David Forster looks at the history and important role of prophetic ministry within the Church and wider society, and encourages all Christians to develop a prophetic gift
In the Hebrew Scriptures, what we call the Old Testament, there are many covenants. After the Exodus from Egypt, the nation of Israel lived under one of these, the Law of Moses. It contained 10 Commandments and 603 by-laws. The priests, who were part of the tribe of Levi, taught the people this covenant after they arrived in the Promised Land. The two primary ministries of this period were kings and prophets. The king ruled the nation; the prophet was the mouthpiece of God to the nation. He could bring a message that was independent of political and religious bias.
Each prophet had a specific commission from God, and a time-frame and context for its fulfilment. Recognition came as he carried through his commission. For example, Moses and Samuel were prophets to the nation of Israel. Moses was also a national leader. Elijah and Elisha were prophets to the nation, but outside of the political and religious systems. Nathan and Gad were personal prophets to David, the king. Daniel and Joseph were prophets to Babylon and Egypt, respectively (both secular powers). As such, they worked within their political systems and were subject to the authority of their leaders.
The prophet, under the Old Covenant, was very important to God. He represented God to the people, just as the priest represented the people to God. What the prophet said had to be accurate, because he was God’s mouthpiece.
Under the New Covenant, the prophet operates under grace rather than Law. The New Covenant Church, which includes people from other nations as well as Israel, has five ministries. These are individuals that God has appointed in the Church: apostles, prophets, evangelists, pastors and teachers (Ephesians 4:11-16). Each operates under New Covenant grace and may function in church government. However, only apostles and prophets are foundational, ie. essential for the establishing and building of the Church, both locally and universally.
The purpose of the five ministries is to bring the Church to maturity of service: every member is to minister. To help facilitate this, the gifts of the Spirit are given (see 1 Corinthians 12:4-11 & Romans 12:3-8) to each believer, as the Spirit wills, to enable him/her to be a witness and to operate in the supernatural dimension.
Jesus was the embodiment of all five of the ministries given to the Church. Each ministry represents an aspect of the ministry of Jesus. The prophetic ministry is characterised by understanding, the apostle by wisdom. The apostle is an initiator and builder; the prophet brings revelation and understanding (see Proverbs 7:4 and 24:3). Prophetic ministry is not simply about revelation of the future, it is also about revelation and understanding about the present and the past – be it situations, circumstances or people.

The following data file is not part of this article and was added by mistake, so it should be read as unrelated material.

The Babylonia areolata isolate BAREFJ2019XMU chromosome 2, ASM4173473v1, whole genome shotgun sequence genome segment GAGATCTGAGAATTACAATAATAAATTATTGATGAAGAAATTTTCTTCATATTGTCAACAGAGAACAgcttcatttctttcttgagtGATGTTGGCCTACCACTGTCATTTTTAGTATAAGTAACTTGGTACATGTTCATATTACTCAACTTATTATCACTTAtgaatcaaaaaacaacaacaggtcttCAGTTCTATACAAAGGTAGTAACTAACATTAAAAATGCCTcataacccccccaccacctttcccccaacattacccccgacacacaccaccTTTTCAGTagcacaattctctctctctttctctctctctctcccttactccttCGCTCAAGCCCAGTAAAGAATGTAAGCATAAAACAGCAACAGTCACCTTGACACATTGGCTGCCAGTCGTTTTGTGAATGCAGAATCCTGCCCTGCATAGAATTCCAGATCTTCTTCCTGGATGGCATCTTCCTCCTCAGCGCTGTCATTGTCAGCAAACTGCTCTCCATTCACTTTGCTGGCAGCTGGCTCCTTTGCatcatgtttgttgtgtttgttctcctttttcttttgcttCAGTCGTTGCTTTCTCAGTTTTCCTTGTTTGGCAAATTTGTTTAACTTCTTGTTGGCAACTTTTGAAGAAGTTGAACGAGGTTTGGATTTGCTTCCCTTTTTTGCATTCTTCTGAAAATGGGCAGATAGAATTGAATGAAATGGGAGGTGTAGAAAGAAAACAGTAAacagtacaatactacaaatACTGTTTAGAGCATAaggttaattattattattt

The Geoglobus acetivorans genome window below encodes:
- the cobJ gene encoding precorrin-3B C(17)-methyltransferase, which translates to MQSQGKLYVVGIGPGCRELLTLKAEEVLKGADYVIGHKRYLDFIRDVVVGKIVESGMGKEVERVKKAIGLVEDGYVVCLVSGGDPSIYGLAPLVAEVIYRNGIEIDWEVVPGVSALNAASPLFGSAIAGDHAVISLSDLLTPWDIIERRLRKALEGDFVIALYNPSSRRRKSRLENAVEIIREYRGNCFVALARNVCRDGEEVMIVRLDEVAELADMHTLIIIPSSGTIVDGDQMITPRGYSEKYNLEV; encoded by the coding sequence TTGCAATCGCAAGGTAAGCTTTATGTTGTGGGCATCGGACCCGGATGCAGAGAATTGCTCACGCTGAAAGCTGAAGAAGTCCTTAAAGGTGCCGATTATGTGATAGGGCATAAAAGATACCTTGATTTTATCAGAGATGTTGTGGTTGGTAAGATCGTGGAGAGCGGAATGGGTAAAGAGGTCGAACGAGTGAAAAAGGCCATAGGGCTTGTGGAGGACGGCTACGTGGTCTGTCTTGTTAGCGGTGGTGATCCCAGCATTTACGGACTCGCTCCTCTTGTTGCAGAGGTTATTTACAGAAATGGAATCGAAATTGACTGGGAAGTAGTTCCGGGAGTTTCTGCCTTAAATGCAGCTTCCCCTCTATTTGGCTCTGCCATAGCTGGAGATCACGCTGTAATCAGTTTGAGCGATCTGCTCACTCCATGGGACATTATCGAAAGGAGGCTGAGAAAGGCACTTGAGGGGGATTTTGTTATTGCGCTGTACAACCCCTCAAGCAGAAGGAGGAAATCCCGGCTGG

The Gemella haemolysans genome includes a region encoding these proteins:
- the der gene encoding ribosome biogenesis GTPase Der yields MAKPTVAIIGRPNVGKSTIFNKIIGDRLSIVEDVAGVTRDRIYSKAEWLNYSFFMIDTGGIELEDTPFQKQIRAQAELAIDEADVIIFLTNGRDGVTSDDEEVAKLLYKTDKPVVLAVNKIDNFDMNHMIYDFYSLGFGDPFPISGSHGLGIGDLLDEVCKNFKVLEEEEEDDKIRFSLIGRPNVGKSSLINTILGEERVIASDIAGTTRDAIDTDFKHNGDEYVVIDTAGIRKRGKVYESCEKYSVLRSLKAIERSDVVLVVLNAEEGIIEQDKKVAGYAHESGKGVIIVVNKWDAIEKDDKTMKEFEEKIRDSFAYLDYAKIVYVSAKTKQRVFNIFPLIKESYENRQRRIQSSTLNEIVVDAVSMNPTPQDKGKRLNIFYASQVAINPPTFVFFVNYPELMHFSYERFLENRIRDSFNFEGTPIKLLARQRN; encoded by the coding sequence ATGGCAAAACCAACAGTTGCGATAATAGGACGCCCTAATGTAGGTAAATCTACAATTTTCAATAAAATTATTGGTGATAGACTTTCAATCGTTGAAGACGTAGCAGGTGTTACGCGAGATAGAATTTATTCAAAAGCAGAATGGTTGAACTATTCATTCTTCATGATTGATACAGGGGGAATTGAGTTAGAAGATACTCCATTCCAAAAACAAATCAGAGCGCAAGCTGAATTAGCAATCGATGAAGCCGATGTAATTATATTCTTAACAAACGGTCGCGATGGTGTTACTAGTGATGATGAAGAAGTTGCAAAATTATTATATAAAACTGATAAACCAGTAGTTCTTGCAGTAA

“Every Christian, under the New Covenant, is a minister to those in his/her sphere of living, and is, therefore, a line of divine communication. God wants the whole Church to be prophetic!”
Like each of the other ministries, the prophet should be subject to checks and balances. God’s revelation to prophets is not an individual thing. Each prophet receives part of the picture, but not the whole. The Lord reveals His purposes to His servants, the prophets. No single prophet has exclusive right to revelation and understanding from God.
Prophetic revelation to an individual or group is partial, progressive and conditional. This means that no prophet receives it all; it comes in stages, and its fulfilment depends on cooperation with God from the individual or group receiving it.
Each of the five ministries, like the rest of the Church, may function in some or all of the spiritual gifts. There are also various levels and contexts in which prophets function: some are international, some national, some local (to one church or group of churches), some extra-local (they function across church boundaries). Other prophets operate outside of the Church: in industry, government, education, commerce or the arts. God wants to communicate with everyone: believer, unbeliever, agnostic and atheist.
The question is, can everyone learn to hear what God is saying?
God communicates in dream, vision, picture, speech, the voice of our conscience, spiritual gifts and what we feel/sense inside. Prophets and prophetic ministries model, demonstrate and teach people how to hear God speak to them. They can also speak on behalf of God.
The Church and the world need to hear what God has to say. Remember Jesus’ words: “I do only what I see the Father doing; I speak only what I hear the Father saying.” This is the primary function of prophets and prophetic ministers, but not their function exclusively. Every Christian, under the New Covenant, is a minister to those in his/her sphere of living, and is, therefore, a line of divine communication. God wants the whole Church to be prophetic!
David Forster is an enthusiastic preacher and prophetic teacher. He hosts prophetic workshops and teaches in churches across the UK. Visit www.reachingtheheights.com for more details